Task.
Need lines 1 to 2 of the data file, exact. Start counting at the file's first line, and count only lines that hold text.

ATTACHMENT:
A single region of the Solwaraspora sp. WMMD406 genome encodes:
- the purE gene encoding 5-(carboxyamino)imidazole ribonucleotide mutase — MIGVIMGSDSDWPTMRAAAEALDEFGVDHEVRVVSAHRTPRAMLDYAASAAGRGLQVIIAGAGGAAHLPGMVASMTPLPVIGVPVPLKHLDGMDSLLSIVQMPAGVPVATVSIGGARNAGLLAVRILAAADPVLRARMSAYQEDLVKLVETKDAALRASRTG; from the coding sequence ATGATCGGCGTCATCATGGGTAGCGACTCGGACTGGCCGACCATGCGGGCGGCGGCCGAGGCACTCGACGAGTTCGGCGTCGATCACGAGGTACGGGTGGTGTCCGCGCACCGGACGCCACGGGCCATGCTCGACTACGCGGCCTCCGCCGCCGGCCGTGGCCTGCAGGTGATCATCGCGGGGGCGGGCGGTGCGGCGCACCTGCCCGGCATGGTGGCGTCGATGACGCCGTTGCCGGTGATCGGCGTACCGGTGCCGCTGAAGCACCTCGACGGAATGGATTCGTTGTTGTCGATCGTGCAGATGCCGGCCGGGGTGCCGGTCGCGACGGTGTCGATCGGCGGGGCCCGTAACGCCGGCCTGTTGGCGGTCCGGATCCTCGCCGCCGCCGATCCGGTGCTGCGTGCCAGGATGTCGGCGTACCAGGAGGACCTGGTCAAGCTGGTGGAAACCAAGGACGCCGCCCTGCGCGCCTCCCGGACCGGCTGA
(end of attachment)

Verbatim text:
A single region of the Solwaraspora sp. WMMD406 genome encodes:
- the purE gene encoding 5-(carboxyamino)imidazole ribonucleotide mutase — MIGVIMGSDSDWPTMRAAAEALDEFGVDHEVRVVSAHRTPRAMLDYAASAAGRGLQVIIAGAGGAAHLPGMVASMTPLPVIGVPVPLKHLDGMDSLLSIVQMPAGVPVATVSIGGARNAGLLAVRILAAADPVLRARMSAYQEDLVKLVETKDAALRASRTG; from the coding sequence ATGATCGGCGTCATCATGGGTAGCGACTCGGACTGGCCGACCATGCGGGCGGCGGCCGAGGCACTCGACGAGTTCGGCGTCGATCACGAGGTACGGGTGGTGTCCGCGCACCGGACGCCACGGGCCATGCTCGACTACGCGGCCTCCGCCGCCGGCCGTGGCCTGCAGGTGATCATCGCGGGGGCGGGCGGTGCGGCGCACCTGCCCGGCATGGTGGCGTCGATGACGCCGTTGCCGGTGATCGGCGTACCGGTGCCGCTGAAGCACCTCGACGGAATGGATTCGTTGTTGTCGATCGTGCAGATGCCGGCCGGGGTGCCGGTCGCGACGGTGTCGATCGGCGGGGCCCGTAACGCCGGCCTGTTGGCGGTCCGGATCCTCGCCGCCGCCGATCCGGTGCTGCGTGCCAGGATGTCGGCGTACCAGGAGGACCTGGTCAAGCTGGTGGAAACCAAGGACGCCGCCCTGCGCGCCTCCCGGACCGGCTGA